STEEL PULSE - ARTICLES
Elena Oumano in High Times
Six summers ago I found myself on the West Coast for the first time, a New Yorker marooned on a Southern California beach and surrounded by milling schools of surfer girls and boys - tanned, golden-haired, smiling strangers out of a beach-blanket flick. In the midst of all this alien corn, I was suddenly snapped back to myself by a familiar sound. "On the corner with my rollersakes/feeling great..." A classic lyric of urban struggle riding Steel Pulse's spirited, loping riddim! An atypically-plump brunette was warbling along with lead vocalist David Hinds, trying in vain to divert her three-girlfriends' attention away from painting their toenails and toward appreciation of Pulse's musical slice of ghetto life.
Six years to the week later, Steel Pulse played to an audience of 10,000 astonishingly-homogeneous blonde, Corona-guzzling, herb-puffing, reggae-loving young Amerikans at Irvine Meadows, an outdoor venue just a short skank away from that same beach. Throughout their nearly 20-year career, with or without the support of a record company, Steel Pulse has pulled in the numbers with their urban reggae rhythms and lyrical savvy. "If you go back into the '70s and count all the reggae bands that existed then and still exist today as regge bands - and I don't mean artists with a reggae backing band - you can probably count them on one hand," says David Hinds. "As opposed to following the trend, we've been a trendsetter. We've always had our own type of groove. We've worked upon it over the years and also adapted different styles along the way. So we've had a strong following and been respected as a group that's been around for some time saying something."
Part of the reason for the success of Steel Pulse - and other British reggae artists, such as Aswad and more recently Maxi Priest - is the greater compatibility of their sound to American ears accustomed to the polish of Western production rather than the slow, timeless tempo of ganja-induced Jamaican meditation. Perhaps more significant, though, is Americans' better ability to understand the more accessible patois of Brit-born West Indians. "Obviously subject matter is going to differ because of where one originates, "Hinds adds. "One can only speak of one's environment and peers within that environment. Also, British reggae artists tend to feature a lot more instrumentation, especially around the mid-range, where there are more keyboard and guitar fills and a lot of harmony stacks. Where Jamaica leans more towards rhythm, English reggae tends to lean more toward melody and harmonies. Jamaican reggae is drum, bass, probably one countermelody and a skank with a lead vocal that very rarely has harmony added to it."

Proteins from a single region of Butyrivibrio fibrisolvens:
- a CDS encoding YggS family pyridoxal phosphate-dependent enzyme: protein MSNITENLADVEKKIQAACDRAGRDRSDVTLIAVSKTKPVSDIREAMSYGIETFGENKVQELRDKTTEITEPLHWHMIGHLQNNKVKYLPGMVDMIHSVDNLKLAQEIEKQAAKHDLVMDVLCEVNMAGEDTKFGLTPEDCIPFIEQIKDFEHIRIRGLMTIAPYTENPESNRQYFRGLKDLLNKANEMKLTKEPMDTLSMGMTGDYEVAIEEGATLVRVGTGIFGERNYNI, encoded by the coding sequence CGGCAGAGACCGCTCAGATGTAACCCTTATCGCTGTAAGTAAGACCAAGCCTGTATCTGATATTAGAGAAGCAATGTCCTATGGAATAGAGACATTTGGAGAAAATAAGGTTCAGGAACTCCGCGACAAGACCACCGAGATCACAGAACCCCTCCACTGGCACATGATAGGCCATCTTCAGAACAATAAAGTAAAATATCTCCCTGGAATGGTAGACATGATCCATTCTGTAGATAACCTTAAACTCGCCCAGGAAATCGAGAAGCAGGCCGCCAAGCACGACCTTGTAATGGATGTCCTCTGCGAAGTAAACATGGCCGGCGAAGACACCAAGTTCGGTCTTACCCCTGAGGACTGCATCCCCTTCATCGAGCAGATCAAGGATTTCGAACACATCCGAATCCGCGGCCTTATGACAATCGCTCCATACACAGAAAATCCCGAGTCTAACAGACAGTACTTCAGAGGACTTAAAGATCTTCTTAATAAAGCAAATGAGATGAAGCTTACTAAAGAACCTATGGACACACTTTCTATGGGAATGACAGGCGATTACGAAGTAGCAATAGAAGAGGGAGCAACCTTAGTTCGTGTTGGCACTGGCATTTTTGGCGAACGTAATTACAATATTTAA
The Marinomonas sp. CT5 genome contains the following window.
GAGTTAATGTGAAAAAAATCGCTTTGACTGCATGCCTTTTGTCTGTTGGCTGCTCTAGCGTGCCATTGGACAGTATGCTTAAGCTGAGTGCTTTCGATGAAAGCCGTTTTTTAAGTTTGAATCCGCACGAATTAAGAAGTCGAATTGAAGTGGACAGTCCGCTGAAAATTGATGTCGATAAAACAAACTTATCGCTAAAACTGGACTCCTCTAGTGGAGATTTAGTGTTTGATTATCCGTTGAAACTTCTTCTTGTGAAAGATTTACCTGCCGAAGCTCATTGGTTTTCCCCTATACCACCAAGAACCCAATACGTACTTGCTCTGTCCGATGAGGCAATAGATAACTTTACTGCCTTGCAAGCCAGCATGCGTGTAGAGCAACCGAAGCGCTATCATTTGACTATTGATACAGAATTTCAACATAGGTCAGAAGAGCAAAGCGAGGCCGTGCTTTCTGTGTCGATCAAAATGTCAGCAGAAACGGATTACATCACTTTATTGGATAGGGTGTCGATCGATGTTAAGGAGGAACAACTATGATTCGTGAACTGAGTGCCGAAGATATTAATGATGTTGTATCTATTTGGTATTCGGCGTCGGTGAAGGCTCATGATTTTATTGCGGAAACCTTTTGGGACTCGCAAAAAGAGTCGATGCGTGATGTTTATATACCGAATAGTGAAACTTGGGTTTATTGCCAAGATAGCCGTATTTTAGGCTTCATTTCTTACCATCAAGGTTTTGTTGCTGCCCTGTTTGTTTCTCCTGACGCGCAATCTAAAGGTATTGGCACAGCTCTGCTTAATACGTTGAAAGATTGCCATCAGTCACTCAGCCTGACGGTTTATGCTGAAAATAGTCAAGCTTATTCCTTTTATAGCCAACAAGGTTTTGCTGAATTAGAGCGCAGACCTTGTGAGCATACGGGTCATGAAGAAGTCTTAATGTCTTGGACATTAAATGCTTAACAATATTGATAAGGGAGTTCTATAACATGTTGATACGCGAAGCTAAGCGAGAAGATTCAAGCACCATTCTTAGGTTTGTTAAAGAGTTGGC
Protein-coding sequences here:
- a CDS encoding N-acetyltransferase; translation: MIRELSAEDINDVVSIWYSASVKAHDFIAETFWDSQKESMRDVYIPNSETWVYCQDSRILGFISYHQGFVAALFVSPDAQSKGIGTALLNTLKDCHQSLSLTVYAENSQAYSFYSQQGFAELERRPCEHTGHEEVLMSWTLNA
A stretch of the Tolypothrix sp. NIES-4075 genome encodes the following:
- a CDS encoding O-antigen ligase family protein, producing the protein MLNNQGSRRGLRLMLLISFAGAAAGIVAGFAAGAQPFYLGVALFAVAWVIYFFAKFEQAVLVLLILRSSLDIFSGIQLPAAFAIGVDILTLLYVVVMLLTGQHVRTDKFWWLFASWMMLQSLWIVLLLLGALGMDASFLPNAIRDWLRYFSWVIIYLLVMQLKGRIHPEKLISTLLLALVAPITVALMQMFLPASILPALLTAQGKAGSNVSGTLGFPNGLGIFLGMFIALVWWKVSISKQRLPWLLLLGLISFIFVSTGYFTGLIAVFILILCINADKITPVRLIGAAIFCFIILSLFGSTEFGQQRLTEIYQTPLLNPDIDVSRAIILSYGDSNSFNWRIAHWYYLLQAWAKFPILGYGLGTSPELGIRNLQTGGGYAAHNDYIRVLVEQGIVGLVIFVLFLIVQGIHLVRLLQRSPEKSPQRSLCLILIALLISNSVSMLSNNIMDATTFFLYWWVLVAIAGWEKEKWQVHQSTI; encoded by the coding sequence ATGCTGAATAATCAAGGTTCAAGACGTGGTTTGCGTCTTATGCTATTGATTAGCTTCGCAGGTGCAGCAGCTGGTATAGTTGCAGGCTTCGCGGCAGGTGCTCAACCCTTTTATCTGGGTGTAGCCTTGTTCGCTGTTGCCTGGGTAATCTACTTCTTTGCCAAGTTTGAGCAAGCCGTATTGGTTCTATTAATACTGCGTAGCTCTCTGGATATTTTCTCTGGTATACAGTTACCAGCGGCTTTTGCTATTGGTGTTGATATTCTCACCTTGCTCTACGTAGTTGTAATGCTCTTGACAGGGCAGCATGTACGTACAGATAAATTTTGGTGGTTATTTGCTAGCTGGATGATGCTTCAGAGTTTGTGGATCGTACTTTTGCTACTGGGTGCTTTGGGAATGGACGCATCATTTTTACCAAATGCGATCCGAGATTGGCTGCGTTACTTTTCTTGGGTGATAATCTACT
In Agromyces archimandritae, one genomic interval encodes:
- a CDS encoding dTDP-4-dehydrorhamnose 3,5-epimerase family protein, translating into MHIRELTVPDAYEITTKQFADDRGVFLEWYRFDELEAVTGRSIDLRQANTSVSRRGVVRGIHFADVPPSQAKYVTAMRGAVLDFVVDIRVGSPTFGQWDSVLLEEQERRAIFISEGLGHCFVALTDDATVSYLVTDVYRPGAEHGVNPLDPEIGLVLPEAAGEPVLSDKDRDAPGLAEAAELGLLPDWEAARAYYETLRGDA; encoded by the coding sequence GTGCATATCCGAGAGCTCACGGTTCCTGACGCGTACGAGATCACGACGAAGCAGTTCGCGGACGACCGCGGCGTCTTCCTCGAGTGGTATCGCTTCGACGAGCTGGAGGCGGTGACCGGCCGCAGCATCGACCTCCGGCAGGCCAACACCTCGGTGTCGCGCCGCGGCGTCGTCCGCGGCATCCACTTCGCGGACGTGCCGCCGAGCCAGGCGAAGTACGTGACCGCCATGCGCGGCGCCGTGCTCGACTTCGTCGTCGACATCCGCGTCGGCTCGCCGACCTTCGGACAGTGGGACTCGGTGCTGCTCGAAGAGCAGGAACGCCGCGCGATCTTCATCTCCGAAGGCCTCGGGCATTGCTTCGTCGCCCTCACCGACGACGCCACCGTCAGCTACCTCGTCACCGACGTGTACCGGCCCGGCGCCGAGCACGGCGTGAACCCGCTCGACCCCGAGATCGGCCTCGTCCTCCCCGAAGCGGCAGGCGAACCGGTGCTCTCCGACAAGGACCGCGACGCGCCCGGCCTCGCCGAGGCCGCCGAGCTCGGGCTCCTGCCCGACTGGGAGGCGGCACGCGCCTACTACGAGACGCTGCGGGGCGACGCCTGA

Reggae music was a direct result of the experience of 2,000,000 Africans, former slaves who segued to the slightly-higher status of colonial subjects and were able to tune in the wonderland of wealth in the roots sounds of R&B broadcast by Miami commercial radio. But the musical vision that developed from that experience soon became a kind of anthem for sufferahs the world over. One drop internationalized to the point where reggae has influenced almost every other popular musical form alive. Not only do bands fly under the banner of the Red, Green and Gold in Poland, Japan, Israel, New Zealand and of course, Africa, but reggae DJ stylee is the antecedent for Stateside rap, not just musically but in the sensibility that informs hip-hop culture. And of course, there's the 'hola herb'.
"Reggae was once the main vehicle for the message of Rasta, "Hinds says. "As far as the ganja or weed or marijuana, or whatever you want to call it, that sort of went hand in hand along with the philosophy of Rasta. It was originally used for meditation and for other ailments of the body, medicinal purposes. Those who didn't smoke brewed it for tea to cure a lot of diseases or disorders of the body. But it isn't just Rasta anymore that deals with music as a vehicle," Hinds continues. "It's still working-class as such, but it's branched out to social and political themes, and it also has its goodtime vibe, like dancehall. Some call it reggae, some call it dancehall, but much of it pertains to having a good time as opposed to the militant and political stance the music took from the early '70s to the mid-'80s, when Bob Marley was around and Burning Spear and other artists were at their height."
Reggae is finally hitting the pop charts, albeit computerah stylee or dancehall propelled to the metalic beat of a drum program, a ready blend with whatever else is on the club turntable. But Steel Pulse cleaves to their live and direct roots. "What created the Steel Pulse sound was that the whole idea of things not being absolutely mechanical - that sense of breath and atmosphere we created while playing live and laying the tracks live," Hinds says. "That's what the people felt in us, subconsciously and psychologically. It's the afterimage, the afterthought. That's the reason we play live."
Text copyright High Times 1991, used without permission.
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